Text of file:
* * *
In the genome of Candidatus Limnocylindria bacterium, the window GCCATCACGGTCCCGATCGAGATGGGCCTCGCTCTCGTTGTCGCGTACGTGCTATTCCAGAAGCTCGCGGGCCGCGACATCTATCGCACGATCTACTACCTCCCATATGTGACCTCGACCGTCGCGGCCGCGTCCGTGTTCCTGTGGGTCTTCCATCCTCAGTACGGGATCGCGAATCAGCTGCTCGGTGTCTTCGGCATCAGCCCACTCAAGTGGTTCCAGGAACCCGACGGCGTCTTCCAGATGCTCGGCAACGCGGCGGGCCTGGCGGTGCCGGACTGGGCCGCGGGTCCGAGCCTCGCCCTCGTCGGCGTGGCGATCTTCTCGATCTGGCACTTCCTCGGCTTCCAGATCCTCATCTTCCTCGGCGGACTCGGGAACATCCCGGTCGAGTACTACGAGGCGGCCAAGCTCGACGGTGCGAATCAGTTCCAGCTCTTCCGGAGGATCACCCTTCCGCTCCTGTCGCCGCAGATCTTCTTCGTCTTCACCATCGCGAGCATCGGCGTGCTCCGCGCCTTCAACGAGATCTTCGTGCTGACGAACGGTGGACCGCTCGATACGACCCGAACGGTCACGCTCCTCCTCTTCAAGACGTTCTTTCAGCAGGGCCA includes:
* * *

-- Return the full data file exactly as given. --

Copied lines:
In the genome of Candidatus Limnocylindria bacterium, the window GCCATCACGGTCCCGATCGAGATGGGCCTCGCTCTCGTTGTCGCGTACGTGCTATTCCAGAAGCTCGCGGGCCGCGACATCTATCGCACGATCTACTACCTCCCATATGTGACCTCGACCGTCGCGGCCGCGTCCGTGTTCCTGTGGGTCTTCCATCCTCAGTACGGGATCGCGAATCAGCTGCTCGGTGTCTTCGGCATCAGCCCACTCAAGTGGTTCCAGGAACCCGACGGCGTCTTCCAGATGCTCGGCAACGCGGCGGGCCTGGCGGTGCCGGACTGGGCCGCGGGTCCGAGCCTCGCCCTCGTCGGCGTGGCGATCTTCTCGATCTGGCACTTCCTCGGCTTCCAGATCCTCATCTTCCTCGGCGGACTCGGGAACATCCCGGTCGAGTACTACGAGGCGGCCAAGCTCGACGGTGCGAATCAGTTCCAGCTCTTCCGGAGGATCACCCTTCCGCTCCTGTCGCCGCAGATCTTCTTCGTCTTCACCATCGCGAGCATCGGCGTGCTCCGCGCCTTCAACGAGATCTTCGTGCTGACGAACGGTGGACCGCTCGATACGACCCGAACGGTCACGCTCCTCCTCTTCAAGACGTTCTTTCAGCAGGGCCA includes: